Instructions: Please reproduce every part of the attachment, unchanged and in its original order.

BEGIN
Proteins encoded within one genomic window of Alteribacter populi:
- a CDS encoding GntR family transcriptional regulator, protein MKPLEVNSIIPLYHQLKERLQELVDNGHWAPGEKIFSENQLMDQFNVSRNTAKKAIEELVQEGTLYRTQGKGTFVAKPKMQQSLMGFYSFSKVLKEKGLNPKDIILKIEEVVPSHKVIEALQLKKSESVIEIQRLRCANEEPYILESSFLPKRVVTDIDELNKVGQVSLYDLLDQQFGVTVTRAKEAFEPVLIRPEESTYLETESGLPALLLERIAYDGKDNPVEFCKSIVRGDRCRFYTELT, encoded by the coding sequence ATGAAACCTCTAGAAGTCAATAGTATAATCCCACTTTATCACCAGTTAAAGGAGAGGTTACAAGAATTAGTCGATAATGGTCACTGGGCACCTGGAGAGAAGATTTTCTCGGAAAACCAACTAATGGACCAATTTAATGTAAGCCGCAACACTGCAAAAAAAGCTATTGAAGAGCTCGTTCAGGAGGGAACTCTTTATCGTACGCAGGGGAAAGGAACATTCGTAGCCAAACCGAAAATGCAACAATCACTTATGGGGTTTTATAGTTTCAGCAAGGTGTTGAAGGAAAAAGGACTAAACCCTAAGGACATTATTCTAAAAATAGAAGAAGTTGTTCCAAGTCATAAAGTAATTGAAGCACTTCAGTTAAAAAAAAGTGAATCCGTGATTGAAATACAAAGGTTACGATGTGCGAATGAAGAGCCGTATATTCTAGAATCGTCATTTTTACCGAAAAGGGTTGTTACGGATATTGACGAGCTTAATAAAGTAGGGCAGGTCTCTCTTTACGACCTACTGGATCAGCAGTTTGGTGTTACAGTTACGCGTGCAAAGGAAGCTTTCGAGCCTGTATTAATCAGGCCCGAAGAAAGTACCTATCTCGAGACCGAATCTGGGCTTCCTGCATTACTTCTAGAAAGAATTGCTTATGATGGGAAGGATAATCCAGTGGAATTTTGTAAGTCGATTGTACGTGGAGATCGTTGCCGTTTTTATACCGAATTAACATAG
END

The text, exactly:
Proteins encoded within one genomic window of Alteribacter populi:
- a CDS encoding GntR family transcriptional regulator, protein MKPLEVNSIIPLYHQLKERLQELVDNGHWAPGEKIFSENQLMDQFNVSRNTAKKAIEELVQEGTLYRTQGKGTFVAKPKMQQSLMGFYSFSKVLKEKGLNPKDIILKIEEVVPSHKVIEALQLKKSESVIEIQRLRCANEEPYILESSFLPKRVVTDIDELNKVGQVSLYDLLDQQFGVTVTRAKEAFEPVLIRPEESTYLETESGLPALLLERIAYDGKDNPVEFCKSIVRGDRCRFYTELT, encoded by the coding sequence ATGAAACCTCTAGAAGTCAATAGTATAATCCCACTTTATCACCAGTTAAAGGAGAGGTTACAAGAATTAGTCGATAATGGTCACTGGGCACCTGGAGAGAAGATTTTCTCGGAAAACCAACTAATGGACCAATTTAATGTAAGCCGCAACACTGCAAAAAAAGCTATTGAAGAGCTCGTTCAGGAGGGAACTCTTTATCGTACGCAGGGGAAAGGAACATTCGTAGCCAAACCGAAAATGCAACAATCACTTATGGGGTTTTATAGTTTCAGCAAGGTGTTGAAGGAAAAAGGACTAAACCCTAAGGACATTATTCTAAAAATAGAAGAAGTTGTTCCAAGTCATAAAGTAATTGAAGCACTTCAGTTAAAAAAAAGTGAATCCGTGATTGAAATACAAAGGTTACGATGTGCGAATGAAGAGCCGTATATTCTAGAATCGTCATTTTTACCGAAAAGGGTTGTTACGGATATTGACGAGCTTAATAAAGTAGGGCAGGTCTCTCTTTACGACCTACTGGATCAGCAGTTTGGTGTTACAGTTACGCGTGCAAAGGAAGCTTTCGAGCCTGTATTAATCAGGCCCGAAGAAAGTACCTATCTCGAGACCGAATCTGGGCTTCCTGCATTACTTCTAGAAAGAATTGCTTATGATGGGAAGGATAATCCAGTGGAATTTTGTAAGTCGATTGTACGTGGAGATCGTTGCCGTTTTTATACCGAATTAACATAG